Got mine yesterday and inked it with "Australian Roses" Like it so far, very smooth and flexy for a modern pen. I noticed that if the pen isn't full of ink it tends to "firehose" as my hand heat transfers into the pen. Keeping it full seems to have fixed it. I'm taking it to work and will see how it works on various papers there. It seems, so far, to not rail like my other demo flex nib. It may be a difference in the feed between the two pens, the original version has the plastic feed and this one has the ebonite feed.

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#45 iiixvix

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Posted 15 December 2010 - 00:51

I am ridiculously pleased with my pen. I picked up Apache Sunset to go with this pen and WOW, the shading is amazing. I didn't expect such a great pen for $14.

#46 Gobblecup

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Posted 15 December 2010 - 09:17

After playing with this pen for a couple of days I can actually write very well with a flexible pen, and my handwriting is looking great! It may be a sort of beginner's pen, but I am a beginner and very pleased. I will be ordering more when more colours and pens become available.

Thanks to both Nathan at Noodler's Inks (and pens!) and Brian and Rachel Goulet for fast shipping and a very smooth transaction during a hectic period!
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#47 Roberto_Notecardo

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Posted 15 December 2010 - 17:35



My Noodler's Creaper arrived today from Goulet Pens. (Love how quickly Brian gets orders shipped, by the way.) I bought the demonstrator model because I thought it would be cool to see the innerds of a pen. I'm not disappointed. Also, the nib flexes more easily than my Esterbrook 2048 nib, and with none of the scratchiness, so I am thrilled with this pen! Yes, it does take quite a bit of practice to get "nice" handwriting, but that is a labor of love. It writes surprisingly smooth. My Creaper is a keeper!

Bob


I may have endorsed too quickly. A few hours later, and I'm getting frustrated by the amount of railroading I'm getting. Maybe it has something to do with the ink? I started off using Waterman Havana and had almost no problems. I then switched to Private Reserve Tropical Blue and now I'm having the railroading issue.



The ink really does seem to have a big effect. I've noticed the more heavily surfactant loaded inks (that make soap bubbles when you shake, or coat the sides of a bottle easily) seem to railroad the least, the inks that are more watery with little soaping up don't seem to maintain that sheet when flexing, I think it's kinda like how blowing bubbles works, you gotta have the right ink to maintain that film.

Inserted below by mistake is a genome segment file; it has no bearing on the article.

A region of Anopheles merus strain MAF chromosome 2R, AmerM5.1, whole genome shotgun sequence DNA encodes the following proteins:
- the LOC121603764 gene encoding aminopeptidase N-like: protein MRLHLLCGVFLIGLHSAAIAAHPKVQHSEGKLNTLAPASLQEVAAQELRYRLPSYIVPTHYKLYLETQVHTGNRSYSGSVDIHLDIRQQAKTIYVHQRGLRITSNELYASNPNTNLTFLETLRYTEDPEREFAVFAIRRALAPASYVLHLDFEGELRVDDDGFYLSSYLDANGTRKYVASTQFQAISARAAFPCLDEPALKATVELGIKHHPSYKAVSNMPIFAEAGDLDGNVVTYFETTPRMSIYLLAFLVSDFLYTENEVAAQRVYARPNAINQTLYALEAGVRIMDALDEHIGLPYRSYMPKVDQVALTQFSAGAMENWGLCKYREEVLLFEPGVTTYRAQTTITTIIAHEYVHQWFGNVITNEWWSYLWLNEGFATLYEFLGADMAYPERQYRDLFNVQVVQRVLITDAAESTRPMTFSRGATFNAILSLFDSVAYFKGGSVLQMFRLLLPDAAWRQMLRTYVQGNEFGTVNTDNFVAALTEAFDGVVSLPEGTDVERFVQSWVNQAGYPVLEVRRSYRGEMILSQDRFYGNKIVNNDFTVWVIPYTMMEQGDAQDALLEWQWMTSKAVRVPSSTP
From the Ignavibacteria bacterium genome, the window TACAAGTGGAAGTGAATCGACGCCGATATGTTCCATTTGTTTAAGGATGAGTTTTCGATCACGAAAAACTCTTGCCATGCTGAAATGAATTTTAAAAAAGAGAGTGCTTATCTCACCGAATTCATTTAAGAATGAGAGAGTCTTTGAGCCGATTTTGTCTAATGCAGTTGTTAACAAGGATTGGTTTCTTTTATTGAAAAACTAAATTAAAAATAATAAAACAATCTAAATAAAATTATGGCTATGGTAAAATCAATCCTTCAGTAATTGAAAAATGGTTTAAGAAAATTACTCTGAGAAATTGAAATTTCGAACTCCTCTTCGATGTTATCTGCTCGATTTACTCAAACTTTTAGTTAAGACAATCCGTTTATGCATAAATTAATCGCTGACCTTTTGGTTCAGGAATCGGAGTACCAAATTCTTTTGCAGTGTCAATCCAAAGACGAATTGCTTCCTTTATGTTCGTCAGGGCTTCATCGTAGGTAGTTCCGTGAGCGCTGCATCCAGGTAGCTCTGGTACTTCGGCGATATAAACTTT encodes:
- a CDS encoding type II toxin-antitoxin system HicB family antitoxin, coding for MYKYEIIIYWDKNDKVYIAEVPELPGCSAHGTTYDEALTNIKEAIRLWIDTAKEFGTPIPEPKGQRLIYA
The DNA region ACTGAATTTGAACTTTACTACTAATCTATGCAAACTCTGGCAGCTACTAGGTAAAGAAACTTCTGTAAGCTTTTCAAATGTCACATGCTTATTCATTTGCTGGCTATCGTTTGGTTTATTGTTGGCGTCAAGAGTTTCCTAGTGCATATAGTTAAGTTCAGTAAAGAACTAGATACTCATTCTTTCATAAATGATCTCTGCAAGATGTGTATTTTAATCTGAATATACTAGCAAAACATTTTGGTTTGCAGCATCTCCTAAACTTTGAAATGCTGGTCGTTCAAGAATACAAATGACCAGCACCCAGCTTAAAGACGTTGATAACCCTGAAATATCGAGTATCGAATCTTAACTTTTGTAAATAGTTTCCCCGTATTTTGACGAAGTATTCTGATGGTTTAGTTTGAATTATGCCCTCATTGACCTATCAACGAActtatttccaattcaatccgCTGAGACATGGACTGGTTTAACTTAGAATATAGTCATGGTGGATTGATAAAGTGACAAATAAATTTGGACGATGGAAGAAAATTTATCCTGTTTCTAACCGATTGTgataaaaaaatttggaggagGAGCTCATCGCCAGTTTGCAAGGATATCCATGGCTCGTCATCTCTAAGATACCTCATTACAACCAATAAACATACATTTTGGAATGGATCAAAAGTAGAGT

Switched back to Waterman Black and have had minimal railroading since.
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#48 Aunt Jill

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Posted 15 December 2010 - 20:33

I'm pretty excited about it, but I dislike demonstrators and the red/green sets my teeth on edge. I'm waiting to get a nice blue or orange one, and re-learn how to write.


I feel the same about red/green and demos. I'm hoping for green or teal or white, or a shiny silvery or coppery, or perhaps pink or peach. Blue or orange, sorry, not so much.

I already have my Black Swan in Australian Roses. It really is lovely, even without flex.


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#49 bitterwonder

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Posted 16 December 2010 - 02:06

This pen is most like my 1930's pens, in size and the nib is very like one old pen that has a nib marked "imperial".
I am a bit careful with my old finless pens - I drag them with me only when I know I am going somewhere I can sit.

This Noodler's flex pen, well I have been dragging it everywhere for the past two days. It wrote and drew on the subway. It filled out and signed student forms.
I made some drawings of landscapes from life, and some figures from invention.
I have used it on cheap paper, on decent laid paper and in my moleskin date book.

Like my 1930's imperial, your hand has to be aware of the nib; but that's what drawing is, a partnership between hand, eye, brain and materials.

I am absolutely enthralled with the pen.

And, Mr Goulet was lovely to deal with. Treated me like an intelligent individual when I had a question.

#50 ClassicHippie

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Posted 17 December 2010 - 18:22

Got my order in at the Goulet's for the clear Noodler's flex pen and a bottle of Black Swan in Australian Roses! I agree that other colors would be great. I'm not a fan of clear pens and the red/green is not my style either. I am very much looking forward to trying the Flex + Australian Roses out!